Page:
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Wednesday, February 8, 2012

In Vitro Evidence for Chronic Alcohol and High Glucose Mediated Increased Oxidative Stress and Hepatotoxicity

Hyperglycemia or alcoholism can lead to impaired liver functions. Cytochrome P450 2E1 (CYP2E1) is elevated in hyperglycemia or alcoholism and plays a critical role in generating oxidative stress in the cell.

In the present study, we have used VL-17A cells that overexpress the alcohol metabolizing enzymes [alcohol dehydrogenase (ADH) and CYP2E1] to investigate the toxicity due to ethanol (EtOH) plus high glucose. Toxicity was assessed through viability assay and amount of acetaldehyde adduct formation. Oxidative stress parameters included measuring reactive oxygen species (ROS) levels and malondialdehyde adduct formation. Apoptosis was determined through caspase-3 activity, Annexin V- Propidium iodide staining, and changes in mitochondrial membrane potential. The effects of antioxidants and specific inhibitors of ADH and CYP2E1 on cell viability and ROS levels were also studied.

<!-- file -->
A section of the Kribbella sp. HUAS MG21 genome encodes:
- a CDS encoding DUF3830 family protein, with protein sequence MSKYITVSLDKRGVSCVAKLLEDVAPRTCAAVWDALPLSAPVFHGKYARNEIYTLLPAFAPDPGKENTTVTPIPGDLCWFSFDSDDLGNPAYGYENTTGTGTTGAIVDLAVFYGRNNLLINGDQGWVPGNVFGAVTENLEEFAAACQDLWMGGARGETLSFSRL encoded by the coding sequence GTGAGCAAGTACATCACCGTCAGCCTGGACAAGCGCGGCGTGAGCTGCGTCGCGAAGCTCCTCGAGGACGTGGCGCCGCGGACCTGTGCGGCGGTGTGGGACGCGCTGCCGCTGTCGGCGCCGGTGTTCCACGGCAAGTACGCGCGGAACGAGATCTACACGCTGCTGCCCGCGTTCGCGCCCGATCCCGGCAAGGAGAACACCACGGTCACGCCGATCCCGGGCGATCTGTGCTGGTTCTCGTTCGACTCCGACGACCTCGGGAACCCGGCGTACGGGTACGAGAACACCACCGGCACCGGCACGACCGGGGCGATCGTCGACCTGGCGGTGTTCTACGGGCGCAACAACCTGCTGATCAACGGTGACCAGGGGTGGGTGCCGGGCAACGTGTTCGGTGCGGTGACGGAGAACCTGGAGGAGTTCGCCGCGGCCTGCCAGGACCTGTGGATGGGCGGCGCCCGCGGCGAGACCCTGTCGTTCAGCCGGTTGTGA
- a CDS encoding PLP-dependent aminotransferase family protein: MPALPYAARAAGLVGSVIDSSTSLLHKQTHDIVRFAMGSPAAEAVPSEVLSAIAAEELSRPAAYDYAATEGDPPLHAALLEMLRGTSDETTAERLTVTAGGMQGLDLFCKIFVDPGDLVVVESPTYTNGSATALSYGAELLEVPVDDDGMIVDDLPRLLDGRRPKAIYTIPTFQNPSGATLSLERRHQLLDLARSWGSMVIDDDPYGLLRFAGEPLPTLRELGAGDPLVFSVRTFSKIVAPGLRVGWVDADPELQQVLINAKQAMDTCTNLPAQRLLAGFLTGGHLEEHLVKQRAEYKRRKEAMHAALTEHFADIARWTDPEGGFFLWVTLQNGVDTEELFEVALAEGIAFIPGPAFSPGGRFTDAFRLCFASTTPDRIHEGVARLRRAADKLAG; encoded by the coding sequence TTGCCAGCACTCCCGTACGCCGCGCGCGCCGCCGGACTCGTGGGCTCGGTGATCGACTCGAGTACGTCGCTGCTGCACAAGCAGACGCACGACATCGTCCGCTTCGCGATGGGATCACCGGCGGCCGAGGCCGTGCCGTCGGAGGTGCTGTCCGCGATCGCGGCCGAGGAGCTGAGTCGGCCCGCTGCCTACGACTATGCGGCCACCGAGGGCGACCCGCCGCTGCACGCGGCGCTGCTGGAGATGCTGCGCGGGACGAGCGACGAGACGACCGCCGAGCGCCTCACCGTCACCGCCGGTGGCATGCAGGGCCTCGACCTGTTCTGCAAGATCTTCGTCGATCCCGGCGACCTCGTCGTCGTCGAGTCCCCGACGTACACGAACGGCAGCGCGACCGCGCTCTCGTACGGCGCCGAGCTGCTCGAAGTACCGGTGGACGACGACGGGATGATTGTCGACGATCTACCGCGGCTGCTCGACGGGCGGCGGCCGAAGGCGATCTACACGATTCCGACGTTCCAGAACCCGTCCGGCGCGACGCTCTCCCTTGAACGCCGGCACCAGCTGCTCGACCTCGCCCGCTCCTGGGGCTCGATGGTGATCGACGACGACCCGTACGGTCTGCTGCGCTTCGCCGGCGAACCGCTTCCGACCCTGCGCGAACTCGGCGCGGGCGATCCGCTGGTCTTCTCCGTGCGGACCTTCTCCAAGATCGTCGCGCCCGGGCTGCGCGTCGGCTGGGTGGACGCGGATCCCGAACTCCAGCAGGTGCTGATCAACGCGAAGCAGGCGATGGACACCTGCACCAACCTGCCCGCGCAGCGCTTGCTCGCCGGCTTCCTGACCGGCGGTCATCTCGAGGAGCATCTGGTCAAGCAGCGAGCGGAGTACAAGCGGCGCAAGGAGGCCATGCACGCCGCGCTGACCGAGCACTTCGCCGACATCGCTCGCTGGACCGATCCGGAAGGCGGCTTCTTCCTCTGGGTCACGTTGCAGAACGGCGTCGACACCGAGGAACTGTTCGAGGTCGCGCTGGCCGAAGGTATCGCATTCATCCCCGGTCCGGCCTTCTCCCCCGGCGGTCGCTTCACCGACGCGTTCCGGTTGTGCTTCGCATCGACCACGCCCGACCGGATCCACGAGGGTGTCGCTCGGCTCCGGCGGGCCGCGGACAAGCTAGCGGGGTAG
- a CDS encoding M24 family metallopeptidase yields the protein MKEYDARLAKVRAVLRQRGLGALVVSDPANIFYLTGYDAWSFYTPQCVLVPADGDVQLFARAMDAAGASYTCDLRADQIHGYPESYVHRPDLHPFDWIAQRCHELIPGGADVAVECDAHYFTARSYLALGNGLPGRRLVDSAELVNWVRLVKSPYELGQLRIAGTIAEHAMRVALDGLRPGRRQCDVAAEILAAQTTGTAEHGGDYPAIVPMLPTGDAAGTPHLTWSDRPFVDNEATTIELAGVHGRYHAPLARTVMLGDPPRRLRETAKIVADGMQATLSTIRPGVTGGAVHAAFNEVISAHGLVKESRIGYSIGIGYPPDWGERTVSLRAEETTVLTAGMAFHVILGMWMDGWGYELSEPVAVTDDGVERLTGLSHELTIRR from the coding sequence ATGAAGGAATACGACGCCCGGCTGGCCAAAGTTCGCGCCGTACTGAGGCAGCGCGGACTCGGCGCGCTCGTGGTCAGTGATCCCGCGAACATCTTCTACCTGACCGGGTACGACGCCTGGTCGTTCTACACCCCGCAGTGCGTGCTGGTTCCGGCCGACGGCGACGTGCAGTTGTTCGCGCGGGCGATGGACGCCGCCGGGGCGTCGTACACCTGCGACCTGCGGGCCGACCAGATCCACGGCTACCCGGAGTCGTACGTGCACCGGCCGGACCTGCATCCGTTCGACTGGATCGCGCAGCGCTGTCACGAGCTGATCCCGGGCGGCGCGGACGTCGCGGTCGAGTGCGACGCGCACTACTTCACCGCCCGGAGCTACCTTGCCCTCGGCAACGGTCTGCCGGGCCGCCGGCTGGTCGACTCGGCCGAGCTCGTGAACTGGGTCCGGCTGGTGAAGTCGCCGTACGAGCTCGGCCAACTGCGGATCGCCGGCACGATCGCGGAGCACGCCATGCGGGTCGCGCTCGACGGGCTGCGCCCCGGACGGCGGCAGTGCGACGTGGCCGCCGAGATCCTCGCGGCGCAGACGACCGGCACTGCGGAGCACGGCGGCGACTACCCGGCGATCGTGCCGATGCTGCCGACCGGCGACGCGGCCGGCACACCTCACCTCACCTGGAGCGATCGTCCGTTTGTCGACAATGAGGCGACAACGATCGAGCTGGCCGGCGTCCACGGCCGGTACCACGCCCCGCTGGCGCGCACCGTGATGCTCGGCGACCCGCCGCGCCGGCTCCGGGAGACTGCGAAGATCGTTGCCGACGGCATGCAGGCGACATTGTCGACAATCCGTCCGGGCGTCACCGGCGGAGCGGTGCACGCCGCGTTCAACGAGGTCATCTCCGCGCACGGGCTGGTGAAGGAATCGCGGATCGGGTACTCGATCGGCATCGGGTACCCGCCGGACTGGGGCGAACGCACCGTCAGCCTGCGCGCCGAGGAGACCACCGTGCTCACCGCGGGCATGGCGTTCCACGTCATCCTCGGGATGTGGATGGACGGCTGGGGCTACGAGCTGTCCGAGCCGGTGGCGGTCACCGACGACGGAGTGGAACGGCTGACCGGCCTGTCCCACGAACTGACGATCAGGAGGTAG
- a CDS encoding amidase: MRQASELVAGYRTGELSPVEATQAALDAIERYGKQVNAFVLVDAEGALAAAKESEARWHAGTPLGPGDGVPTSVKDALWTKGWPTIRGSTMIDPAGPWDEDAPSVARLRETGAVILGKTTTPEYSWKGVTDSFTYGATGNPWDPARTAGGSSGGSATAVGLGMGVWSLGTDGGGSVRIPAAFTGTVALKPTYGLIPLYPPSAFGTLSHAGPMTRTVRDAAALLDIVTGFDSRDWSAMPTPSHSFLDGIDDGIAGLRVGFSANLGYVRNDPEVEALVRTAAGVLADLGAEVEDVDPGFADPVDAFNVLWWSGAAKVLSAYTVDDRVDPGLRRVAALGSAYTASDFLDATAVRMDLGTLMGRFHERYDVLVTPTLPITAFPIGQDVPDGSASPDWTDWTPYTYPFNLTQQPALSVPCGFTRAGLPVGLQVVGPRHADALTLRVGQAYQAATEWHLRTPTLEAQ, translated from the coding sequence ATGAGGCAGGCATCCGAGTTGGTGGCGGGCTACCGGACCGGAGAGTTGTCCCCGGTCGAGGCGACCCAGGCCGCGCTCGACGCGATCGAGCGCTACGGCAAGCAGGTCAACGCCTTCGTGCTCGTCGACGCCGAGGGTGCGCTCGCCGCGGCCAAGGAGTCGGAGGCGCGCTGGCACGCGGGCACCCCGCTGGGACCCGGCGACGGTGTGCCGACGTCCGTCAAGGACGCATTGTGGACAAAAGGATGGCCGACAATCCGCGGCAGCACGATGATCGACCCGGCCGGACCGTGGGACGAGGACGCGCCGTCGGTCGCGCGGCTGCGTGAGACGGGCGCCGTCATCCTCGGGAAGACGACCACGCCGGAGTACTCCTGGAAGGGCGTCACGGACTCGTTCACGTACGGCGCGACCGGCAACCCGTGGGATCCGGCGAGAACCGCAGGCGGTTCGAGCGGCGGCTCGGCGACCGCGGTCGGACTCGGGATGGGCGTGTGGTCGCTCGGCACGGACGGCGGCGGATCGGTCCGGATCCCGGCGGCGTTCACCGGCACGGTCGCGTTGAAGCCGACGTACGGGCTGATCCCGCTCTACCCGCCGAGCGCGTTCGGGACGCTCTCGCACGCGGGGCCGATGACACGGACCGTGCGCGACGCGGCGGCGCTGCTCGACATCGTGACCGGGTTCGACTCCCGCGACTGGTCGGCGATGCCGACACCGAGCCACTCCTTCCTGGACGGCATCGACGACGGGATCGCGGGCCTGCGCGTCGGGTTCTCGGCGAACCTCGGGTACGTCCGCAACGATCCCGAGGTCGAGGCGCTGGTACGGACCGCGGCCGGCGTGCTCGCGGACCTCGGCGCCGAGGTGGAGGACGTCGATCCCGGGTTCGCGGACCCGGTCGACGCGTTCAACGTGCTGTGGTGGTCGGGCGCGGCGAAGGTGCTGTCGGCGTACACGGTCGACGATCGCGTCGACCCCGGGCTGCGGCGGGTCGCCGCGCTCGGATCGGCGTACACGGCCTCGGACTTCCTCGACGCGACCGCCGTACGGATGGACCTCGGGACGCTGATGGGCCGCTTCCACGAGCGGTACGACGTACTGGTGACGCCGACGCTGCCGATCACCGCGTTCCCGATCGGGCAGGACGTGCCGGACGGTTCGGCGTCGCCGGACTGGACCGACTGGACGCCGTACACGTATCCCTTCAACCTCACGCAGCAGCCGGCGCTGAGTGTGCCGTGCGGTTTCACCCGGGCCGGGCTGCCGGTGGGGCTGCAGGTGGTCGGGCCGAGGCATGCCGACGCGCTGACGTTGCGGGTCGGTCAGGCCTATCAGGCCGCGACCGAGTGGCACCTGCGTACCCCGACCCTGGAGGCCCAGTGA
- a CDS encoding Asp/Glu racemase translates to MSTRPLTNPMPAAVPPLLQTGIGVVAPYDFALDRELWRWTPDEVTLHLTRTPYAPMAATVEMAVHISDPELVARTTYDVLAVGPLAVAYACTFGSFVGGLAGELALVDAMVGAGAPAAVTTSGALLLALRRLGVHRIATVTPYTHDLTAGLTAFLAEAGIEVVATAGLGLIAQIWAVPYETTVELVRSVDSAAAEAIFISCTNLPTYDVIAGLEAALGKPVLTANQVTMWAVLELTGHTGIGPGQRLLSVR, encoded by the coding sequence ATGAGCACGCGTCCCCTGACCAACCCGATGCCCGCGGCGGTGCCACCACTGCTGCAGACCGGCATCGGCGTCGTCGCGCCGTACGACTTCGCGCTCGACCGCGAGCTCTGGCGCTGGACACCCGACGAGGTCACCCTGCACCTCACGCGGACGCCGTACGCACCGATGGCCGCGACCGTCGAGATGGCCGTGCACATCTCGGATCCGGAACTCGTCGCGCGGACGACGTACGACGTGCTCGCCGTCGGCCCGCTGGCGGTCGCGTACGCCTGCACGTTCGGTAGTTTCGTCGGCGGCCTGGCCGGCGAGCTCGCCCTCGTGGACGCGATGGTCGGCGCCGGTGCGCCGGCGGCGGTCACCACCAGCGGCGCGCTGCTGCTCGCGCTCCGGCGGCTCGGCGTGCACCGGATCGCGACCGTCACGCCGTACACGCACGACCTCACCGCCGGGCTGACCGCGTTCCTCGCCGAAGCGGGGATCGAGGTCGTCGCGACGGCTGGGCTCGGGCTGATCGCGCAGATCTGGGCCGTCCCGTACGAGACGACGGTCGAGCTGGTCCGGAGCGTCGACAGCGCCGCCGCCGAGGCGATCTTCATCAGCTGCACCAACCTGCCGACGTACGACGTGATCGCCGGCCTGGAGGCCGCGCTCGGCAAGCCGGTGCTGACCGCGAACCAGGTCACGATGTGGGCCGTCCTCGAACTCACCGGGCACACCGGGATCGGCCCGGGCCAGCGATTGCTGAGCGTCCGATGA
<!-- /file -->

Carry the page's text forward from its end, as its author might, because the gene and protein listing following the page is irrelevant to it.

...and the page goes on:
When present together, EtOH plus high glucose-treated VL-17A cells exhibited greater oxidative stress and toxicity than other groups. Apoptosis was observed in liver cells treated with the toxins, and the EtOH plus high glucose-treated VL-17A cells exhibited apoptosis to the largest extent. A distinct and graded increase in CYP2E1 level occurred in the different groups of VL-17A cells. Further, antioxidants or inhibitors of ADH and CYP2E1 were effective in decreasing the observed oxidative stress and toxicity.

The combined oxidative insult due to alcohol plus high glucose leads to greater liver injury, which may prove to be a timely warning for the injurious effects of alcohol consumption in diabetics.

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